Oracle Compute Cloud Service is an infrastructure-as-a-service (IaaS) cloud solution that provides on-demand, rapidly scalable computing infrastructure and resources in the public cloud domain. The solution provided are secure, cost-effective, highly reliable, and you pay as you need. There are various IaaS offerings under this service such as Compute, Dedicated Compute, and SPARC Model 300.
The services differ on the basis of computing power, storage capabilities, security requirements, networking services, and various other services. The platform is priced extremely competitively in relation to industry titan, Amazon Web Services (AWS). End users have accesses to the same servers and infrastructure that is used to deploy and run Oracle’s public clouds. Network isolation is one of the biggest selling points of this platform.
Oracle Compute Cloud Service delivery quality performance
As this platform has been developed on Oracle’s business grade x86 and SPARC servers and ZFS Storage, it has enterprise level security and incredibly high performance. Migration of legacy database systems to cloud via this IaaS is typically fast, and you can run any type of workloads on any of the three sub-platforms. It is quite ideal for individuals who have massive workloads or regulatory concerns and data jurisdiction.
The Compute platform
In Compute, customers are not hardware isolated and will need to share space with other tenants. The Compute offering is ideal for a new business that is seeking to scale up, and for individuals that seek to develop and test environments on a small scale in the public cloud. The environment offers a high degree of resiliency that allows you to rapidly scale on Oracle Cloud as you require.
You can easily test, provision or migrate any resource to cloud without any security concerns. You have the ability to define and monitor network topologies and traffic within Compute and you will be connected to a dedicated Compute zone in Oracle’s public cloud. Recovery and load balancing are two of the most salient features of Compute.
An isolated, hardware environment is the key selling point of Dedicated Compute. Your instances will function on hardware that is dedicated to you and you will experience complete network isolation from other tenants on Oracle’s public cloud. Customers can opt for either SPARC or grade x86 servers. Data migration is far easier and faster when compared to Compute, and you can migrate entire data centers very quickly.
The level of security on Dedicated Compute is also far greater, and it is ideal for applications that seek to exist on the public cloud and maintain hardware isolation. Scalability is far easier and smoother to achieve than on Compute, but the platform is vulnerable to VPN tunnels. Many applications are developed in this manner by design to maximize their user base. Dedicated Compute also features much higher OCPUs on both x86 and SPARC.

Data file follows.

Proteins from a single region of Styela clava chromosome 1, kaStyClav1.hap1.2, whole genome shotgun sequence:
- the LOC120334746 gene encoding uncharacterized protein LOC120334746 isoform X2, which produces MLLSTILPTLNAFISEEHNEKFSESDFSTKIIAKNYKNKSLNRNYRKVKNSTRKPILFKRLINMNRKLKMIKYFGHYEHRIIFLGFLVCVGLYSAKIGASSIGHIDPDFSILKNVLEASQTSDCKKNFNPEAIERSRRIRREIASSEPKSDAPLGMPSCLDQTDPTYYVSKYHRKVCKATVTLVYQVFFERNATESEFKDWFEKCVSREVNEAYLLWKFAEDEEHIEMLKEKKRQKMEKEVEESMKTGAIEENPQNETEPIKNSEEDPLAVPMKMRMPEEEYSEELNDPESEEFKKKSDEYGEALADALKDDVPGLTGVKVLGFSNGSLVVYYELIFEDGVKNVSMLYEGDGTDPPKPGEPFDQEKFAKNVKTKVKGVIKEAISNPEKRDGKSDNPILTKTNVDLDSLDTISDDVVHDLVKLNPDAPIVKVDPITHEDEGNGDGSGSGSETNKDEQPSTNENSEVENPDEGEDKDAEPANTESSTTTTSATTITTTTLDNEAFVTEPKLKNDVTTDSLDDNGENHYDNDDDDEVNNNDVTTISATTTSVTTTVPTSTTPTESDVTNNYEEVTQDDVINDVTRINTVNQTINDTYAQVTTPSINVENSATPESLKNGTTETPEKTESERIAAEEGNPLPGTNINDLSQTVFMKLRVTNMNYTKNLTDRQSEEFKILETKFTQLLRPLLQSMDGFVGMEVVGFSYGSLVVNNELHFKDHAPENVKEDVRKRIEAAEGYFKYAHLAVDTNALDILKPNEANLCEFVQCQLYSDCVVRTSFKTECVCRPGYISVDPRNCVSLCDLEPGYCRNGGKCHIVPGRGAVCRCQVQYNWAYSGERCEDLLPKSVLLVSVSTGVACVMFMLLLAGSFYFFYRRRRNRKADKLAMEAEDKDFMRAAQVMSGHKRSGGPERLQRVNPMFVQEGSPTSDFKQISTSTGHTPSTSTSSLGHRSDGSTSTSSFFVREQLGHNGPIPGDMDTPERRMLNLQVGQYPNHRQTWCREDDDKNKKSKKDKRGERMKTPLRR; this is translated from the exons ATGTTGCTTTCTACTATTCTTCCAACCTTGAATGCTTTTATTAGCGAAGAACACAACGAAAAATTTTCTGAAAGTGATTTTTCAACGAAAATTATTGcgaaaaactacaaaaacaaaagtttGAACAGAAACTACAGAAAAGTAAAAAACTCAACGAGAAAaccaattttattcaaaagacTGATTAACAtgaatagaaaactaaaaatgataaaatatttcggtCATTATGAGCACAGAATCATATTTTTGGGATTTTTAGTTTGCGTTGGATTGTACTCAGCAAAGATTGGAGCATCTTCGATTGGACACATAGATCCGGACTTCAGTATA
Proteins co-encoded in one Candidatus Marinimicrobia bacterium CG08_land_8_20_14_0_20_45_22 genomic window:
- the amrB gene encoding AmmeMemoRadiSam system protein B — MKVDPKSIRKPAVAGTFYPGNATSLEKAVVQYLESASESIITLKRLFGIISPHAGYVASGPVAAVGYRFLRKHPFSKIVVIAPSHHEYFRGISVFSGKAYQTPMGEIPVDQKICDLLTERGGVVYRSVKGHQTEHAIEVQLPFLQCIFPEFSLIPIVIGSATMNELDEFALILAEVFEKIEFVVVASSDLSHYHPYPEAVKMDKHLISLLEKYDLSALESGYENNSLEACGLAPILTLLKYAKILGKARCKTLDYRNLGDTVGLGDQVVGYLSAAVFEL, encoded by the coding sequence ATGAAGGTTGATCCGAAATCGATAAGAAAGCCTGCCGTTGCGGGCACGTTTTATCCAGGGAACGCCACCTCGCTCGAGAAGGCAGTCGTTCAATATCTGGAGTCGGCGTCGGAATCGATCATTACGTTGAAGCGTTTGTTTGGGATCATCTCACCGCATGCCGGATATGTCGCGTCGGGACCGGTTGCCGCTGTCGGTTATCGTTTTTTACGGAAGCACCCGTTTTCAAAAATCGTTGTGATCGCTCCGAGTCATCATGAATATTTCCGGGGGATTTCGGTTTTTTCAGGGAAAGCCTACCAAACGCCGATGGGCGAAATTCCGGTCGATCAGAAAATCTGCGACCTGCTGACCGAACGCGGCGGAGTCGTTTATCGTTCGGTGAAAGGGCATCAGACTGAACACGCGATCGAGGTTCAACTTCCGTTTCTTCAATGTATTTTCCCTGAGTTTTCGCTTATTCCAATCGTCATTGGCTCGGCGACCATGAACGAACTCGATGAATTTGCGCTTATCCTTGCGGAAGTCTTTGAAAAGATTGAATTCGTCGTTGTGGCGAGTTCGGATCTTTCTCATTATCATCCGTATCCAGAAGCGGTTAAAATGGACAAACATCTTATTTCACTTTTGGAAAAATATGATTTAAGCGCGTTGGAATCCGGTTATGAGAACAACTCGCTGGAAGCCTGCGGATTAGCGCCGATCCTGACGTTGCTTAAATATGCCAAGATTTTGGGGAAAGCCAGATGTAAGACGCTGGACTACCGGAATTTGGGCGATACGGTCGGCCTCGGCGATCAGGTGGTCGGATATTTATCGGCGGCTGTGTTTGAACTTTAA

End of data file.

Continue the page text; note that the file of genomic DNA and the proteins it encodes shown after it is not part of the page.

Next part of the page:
The SPARC Model 300
The SPARC 300 offers the best possible features of Oracle’s latest generation of IaaS cloud services. The revolutionary service offers security via Silicon encryption and breakthrough analytics acceleration in SPARC’s M7 processor, which Oracle claims is the world’s fastest processor. With the emergence of Generation 2 IaaS, Oracle’s claims could very well be true. The SPARC 300 will be one of the biggest challenges to the hegemony of AWS in the IaaS market.
The only provider in the market that offers a mixture x86 and SPARC-based infrastructure, Oracle’s SPARC 300 can be used for anything from testing to deployment to running production to running workloads for entire enterprise databases. SPARC 300 leverages the nigh-on unbeatable security and performance of the M7.
The SPARC Model 300 provides customers with 300 cores of dedicated, hardware isolated virtual computing power in the public cloud. You will also receive 32 TB of block storage in the public cloud, and Oracle is working on developing, even more, software and hardware configurations. The peerless security offered by the platform comes with no impact on performance.
How does is it compare to AWS?
Oracle claims that its technology is far superior to AWS, and the company seems to be right in light of the performance of the IaaS on critical, high-performance applications. However, Oracle Cloud seems unlikely to dislodge the industry leader anytime soon due to several reasons.
Granted, this was before Generation 2, but it still represents the size of the task at hand. Retaining existing enterprise customers is not the problem for Oracle but attracting the smallest of customers will be the biggest challenge for Oracle. Not every customer requires the high functionality of something like SPARC Model 300. In AWS, it is far easier to start smaller and grow organically than it is on any other IaaS. AWS is actually one of the more expensive options, so it will be interesting to see how Oracle’s Generation 2 will fare against the industry leader.